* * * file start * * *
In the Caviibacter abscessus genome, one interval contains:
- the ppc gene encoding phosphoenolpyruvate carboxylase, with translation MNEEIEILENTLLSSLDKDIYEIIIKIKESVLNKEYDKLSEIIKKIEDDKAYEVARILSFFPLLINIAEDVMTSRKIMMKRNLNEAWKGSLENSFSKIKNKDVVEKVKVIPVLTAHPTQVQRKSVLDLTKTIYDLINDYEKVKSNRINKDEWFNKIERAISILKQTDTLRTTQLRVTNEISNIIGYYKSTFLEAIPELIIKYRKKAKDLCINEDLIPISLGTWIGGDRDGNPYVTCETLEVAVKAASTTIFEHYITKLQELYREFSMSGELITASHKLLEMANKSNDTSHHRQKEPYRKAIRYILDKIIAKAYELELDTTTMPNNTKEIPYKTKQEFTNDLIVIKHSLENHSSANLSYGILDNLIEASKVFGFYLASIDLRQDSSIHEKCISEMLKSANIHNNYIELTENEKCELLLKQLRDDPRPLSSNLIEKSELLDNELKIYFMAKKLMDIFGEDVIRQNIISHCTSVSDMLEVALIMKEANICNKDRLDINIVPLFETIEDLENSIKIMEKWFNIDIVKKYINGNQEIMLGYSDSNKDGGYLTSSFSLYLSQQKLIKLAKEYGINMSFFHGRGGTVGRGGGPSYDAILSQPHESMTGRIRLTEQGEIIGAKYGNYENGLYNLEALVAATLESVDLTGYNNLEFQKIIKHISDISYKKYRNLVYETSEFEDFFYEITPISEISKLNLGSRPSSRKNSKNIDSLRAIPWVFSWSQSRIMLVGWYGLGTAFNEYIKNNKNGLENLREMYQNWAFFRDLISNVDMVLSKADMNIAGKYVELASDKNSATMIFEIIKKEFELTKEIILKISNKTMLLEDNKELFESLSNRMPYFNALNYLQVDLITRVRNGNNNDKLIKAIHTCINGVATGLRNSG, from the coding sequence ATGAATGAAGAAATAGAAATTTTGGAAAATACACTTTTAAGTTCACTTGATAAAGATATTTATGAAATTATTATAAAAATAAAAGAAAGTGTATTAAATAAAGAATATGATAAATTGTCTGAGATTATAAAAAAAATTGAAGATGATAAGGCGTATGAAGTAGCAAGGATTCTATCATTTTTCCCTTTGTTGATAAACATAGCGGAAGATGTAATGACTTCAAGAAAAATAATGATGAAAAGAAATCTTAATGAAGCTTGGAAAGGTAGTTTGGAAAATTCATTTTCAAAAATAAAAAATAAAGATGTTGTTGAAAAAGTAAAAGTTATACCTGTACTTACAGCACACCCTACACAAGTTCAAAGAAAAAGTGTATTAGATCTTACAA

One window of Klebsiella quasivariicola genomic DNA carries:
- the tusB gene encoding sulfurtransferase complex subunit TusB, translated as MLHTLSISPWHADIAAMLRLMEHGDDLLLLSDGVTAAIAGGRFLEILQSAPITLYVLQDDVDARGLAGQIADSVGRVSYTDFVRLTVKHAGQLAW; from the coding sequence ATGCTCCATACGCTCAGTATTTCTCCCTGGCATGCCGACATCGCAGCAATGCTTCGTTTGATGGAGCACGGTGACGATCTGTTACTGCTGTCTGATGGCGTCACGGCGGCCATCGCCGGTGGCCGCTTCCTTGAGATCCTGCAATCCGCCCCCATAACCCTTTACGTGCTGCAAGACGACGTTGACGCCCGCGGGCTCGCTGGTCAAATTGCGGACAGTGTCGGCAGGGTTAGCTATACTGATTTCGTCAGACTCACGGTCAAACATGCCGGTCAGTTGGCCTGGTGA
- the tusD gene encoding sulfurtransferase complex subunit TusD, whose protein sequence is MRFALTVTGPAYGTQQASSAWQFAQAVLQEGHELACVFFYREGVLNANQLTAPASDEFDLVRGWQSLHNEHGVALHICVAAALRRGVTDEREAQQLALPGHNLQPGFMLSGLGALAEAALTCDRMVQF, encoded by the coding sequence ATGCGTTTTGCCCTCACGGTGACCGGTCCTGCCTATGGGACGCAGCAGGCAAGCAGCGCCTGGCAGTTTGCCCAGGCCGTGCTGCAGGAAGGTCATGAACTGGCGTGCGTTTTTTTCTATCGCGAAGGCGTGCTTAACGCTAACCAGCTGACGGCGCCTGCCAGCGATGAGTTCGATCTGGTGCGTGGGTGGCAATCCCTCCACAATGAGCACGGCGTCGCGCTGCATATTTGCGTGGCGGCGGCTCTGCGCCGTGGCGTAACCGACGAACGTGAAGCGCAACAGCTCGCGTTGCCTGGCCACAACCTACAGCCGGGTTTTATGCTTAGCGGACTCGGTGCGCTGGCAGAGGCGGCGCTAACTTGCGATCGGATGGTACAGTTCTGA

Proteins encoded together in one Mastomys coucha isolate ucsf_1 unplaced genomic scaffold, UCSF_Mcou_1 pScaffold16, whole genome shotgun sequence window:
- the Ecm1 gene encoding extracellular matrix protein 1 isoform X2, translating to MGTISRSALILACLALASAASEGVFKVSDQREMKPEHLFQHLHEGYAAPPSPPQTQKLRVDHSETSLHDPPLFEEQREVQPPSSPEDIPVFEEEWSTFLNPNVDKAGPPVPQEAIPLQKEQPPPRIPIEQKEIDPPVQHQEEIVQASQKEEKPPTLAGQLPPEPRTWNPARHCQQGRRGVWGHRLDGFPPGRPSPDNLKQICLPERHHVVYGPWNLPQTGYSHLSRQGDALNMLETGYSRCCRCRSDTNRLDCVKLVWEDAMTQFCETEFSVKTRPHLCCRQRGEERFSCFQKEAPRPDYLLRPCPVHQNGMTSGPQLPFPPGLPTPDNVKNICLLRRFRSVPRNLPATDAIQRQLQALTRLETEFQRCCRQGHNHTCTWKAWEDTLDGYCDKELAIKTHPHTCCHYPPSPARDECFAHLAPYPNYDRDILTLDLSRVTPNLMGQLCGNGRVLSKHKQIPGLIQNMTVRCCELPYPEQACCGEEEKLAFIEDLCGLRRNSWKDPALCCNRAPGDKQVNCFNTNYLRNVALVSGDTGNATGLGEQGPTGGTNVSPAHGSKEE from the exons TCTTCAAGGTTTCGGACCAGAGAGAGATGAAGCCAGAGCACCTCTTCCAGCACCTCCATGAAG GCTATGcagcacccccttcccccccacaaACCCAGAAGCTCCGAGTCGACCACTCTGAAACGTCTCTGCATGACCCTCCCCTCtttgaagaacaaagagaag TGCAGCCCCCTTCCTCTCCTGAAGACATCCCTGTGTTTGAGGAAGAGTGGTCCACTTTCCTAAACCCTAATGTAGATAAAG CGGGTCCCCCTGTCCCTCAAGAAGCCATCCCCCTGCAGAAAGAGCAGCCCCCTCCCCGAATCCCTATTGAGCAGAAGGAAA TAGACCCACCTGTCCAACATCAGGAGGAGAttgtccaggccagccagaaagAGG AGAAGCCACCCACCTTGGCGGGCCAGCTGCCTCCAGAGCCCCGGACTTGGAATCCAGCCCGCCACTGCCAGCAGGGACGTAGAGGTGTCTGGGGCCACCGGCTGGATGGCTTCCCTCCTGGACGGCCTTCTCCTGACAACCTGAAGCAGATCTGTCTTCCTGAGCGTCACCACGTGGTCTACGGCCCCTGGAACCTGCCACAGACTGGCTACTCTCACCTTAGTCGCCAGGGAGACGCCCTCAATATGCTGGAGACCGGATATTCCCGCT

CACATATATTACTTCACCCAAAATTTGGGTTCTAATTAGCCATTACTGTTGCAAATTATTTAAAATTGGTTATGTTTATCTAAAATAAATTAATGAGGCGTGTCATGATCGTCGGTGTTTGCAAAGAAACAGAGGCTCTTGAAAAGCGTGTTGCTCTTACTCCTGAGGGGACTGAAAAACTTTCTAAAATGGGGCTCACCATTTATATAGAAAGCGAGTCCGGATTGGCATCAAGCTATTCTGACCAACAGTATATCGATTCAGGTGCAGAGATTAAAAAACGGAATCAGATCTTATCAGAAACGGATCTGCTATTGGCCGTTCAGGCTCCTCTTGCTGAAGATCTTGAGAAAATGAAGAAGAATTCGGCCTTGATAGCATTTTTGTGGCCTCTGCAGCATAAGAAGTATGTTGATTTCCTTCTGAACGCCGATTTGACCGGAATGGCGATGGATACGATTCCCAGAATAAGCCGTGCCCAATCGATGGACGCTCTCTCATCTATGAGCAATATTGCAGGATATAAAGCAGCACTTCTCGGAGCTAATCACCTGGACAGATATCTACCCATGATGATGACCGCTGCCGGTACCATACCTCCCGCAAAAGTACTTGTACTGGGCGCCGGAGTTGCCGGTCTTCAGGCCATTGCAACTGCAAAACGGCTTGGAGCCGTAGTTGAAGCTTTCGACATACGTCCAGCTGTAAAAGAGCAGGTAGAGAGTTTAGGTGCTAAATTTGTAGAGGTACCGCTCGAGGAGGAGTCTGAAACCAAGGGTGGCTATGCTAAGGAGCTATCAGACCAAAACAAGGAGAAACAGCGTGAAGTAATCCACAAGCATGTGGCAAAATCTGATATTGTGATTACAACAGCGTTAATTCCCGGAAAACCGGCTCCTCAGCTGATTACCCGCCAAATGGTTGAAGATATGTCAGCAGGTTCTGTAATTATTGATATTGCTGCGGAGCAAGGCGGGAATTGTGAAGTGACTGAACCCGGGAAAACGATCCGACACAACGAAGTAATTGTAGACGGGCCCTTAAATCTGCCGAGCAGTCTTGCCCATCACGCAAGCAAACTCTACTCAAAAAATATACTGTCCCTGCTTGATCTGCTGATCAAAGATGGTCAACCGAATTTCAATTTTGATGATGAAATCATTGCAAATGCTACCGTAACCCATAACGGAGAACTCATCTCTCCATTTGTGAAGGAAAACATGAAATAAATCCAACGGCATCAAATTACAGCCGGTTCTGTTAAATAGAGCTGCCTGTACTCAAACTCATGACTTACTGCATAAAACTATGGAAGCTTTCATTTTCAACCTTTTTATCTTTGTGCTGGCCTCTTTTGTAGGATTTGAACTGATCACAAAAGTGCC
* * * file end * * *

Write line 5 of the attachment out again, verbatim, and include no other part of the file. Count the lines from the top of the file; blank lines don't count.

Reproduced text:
- the tusD gene encoding sulfurtransferase complex subunit TusD, whose protein sequence is MRFALTVTGPAYGTQQASSAWQFAQAVLQEGHELACVFFYREGVLNANQLTAPASDEFDLVRGWQSLHNEHGVALHICVAAALRRGVTDEREAQQLALPGHNLQPGFMLSGLGALAEAALTCDRMVQF, encoded by the coding sequence ATGCGTTTTGCCCTCACGGTGACCGGTCCTGCCTATGGGACGCAGCAGGCAAGCAGCGCCTGGCAGTTTGCCCAGGCCGTGCTGCAGGAAGGTCATGAACTGGCGTGCGTTTTTTTCTATCGCGAAGGCGTGCTTAACGCTAACCAGCTGACGGCGCCTGCCAGCGATGAGTTCGATCTGGTGCGTGGGTGGCAATCCCTCCACAATGAGCACGGCGTCGCGCTGCATATTTGCGTGGCGGCGGCTCTGCGCCGTGGCGTAACCGACGAACGTGAAGCGCAACAGCTCGCGTTGCCTGGCCACAACCTACAGCCGGGTTTTATGCTTAGCGGACTCGGTGCGCTGGCAGAGGCGGCGCTAACTTGCGATCGGATGGTACAGTTCTGA